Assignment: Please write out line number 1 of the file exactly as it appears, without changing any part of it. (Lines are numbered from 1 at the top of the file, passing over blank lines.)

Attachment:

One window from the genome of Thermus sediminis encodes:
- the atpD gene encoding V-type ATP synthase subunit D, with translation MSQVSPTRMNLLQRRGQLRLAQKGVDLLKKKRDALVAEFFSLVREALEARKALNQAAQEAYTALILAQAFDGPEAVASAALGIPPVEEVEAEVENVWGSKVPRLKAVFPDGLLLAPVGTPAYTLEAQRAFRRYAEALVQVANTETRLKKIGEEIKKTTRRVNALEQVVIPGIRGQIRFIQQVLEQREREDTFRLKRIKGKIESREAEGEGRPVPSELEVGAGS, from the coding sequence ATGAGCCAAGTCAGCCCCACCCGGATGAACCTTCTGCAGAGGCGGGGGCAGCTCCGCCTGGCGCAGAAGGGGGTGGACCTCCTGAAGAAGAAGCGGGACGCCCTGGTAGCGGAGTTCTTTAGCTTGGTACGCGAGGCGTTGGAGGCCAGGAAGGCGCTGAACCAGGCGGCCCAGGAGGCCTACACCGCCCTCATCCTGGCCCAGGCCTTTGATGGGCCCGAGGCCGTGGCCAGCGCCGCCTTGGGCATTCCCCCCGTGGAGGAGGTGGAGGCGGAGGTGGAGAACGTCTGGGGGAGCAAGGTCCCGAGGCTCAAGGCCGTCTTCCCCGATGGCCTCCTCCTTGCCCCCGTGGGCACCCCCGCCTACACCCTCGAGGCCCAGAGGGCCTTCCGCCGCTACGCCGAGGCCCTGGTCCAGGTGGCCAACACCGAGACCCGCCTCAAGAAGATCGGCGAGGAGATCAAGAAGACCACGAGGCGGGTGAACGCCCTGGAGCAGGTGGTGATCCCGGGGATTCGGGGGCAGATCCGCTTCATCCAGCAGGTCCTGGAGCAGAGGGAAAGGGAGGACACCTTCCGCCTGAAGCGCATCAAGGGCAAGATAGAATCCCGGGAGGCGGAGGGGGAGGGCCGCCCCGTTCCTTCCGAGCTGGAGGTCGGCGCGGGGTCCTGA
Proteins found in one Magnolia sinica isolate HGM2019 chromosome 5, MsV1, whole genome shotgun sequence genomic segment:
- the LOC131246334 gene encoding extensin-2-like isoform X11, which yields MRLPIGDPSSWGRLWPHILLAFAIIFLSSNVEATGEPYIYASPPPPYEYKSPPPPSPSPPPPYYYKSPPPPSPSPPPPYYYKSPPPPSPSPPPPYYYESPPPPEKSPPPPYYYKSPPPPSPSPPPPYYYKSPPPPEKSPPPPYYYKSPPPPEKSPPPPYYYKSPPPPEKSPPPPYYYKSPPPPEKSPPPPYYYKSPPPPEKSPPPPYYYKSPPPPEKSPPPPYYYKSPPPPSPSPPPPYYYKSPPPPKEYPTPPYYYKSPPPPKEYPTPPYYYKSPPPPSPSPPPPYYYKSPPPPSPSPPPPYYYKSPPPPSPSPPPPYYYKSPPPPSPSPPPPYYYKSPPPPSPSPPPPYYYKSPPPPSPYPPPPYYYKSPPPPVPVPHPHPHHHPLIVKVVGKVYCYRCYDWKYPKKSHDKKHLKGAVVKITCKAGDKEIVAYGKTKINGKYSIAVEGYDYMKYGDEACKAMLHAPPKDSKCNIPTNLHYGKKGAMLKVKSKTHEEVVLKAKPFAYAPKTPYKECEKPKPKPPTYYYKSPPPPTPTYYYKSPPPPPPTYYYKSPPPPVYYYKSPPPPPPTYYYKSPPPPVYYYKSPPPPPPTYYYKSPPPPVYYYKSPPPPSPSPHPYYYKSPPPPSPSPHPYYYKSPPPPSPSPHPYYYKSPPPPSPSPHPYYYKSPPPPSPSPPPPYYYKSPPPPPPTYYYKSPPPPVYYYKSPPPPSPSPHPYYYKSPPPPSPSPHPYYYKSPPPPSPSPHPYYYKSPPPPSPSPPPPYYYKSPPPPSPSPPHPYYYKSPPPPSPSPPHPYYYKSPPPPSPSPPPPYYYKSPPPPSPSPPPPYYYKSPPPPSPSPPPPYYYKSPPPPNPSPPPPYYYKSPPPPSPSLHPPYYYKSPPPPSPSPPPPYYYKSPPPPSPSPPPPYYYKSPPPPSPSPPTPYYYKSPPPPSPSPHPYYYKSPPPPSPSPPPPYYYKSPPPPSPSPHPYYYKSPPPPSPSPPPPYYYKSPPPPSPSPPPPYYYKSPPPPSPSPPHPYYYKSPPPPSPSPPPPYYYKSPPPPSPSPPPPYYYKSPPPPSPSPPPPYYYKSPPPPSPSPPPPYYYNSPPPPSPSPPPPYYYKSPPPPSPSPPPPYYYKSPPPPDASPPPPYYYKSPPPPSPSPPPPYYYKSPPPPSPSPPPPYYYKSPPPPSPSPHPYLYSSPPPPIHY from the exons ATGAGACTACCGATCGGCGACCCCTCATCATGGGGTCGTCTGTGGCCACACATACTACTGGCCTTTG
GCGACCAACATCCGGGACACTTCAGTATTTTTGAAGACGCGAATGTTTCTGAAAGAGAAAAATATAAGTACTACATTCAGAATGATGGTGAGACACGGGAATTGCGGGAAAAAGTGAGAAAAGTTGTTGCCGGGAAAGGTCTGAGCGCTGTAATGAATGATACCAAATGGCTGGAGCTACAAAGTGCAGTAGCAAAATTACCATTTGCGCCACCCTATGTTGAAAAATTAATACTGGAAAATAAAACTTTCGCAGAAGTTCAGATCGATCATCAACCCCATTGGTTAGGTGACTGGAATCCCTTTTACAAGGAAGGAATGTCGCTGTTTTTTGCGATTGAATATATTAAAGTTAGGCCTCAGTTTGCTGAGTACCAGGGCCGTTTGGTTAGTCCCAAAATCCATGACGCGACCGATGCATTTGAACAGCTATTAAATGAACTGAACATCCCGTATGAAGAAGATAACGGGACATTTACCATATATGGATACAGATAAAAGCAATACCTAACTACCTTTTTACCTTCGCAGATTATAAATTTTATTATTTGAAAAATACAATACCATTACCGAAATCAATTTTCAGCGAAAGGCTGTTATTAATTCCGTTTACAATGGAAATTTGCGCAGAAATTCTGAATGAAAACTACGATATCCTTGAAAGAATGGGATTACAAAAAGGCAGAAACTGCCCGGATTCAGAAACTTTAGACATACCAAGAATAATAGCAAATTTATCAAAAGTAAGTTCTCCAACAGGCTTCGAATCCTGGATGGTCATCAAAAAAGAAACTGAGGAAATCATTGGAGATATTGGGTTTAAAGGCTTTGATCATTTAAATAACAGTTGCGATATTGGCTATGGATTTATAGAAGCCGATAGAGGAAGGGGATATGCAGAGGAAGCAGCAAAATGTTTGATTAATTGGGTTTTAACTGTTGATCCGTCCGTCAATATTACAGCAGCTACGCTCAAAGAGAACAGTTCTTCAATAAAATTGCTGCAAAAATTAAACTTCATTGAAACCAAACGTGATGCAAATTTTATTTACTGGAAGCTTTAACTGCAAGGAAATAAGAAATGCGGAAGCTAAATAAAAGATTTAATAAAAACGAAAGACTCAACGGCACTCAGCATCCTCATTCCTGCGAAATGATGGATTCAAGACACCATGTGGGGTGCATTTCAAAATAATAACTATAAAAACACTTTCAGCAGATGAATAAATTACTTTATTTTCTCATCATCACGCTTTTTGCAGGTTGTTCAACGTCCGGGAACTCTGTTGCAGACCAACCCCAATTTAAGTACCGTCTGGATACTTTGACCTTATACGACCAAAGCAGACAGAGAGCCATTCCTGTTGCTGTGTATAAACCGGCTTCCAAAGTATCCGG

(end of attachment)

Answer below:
One window from the genome of Thermus sediminis encodes: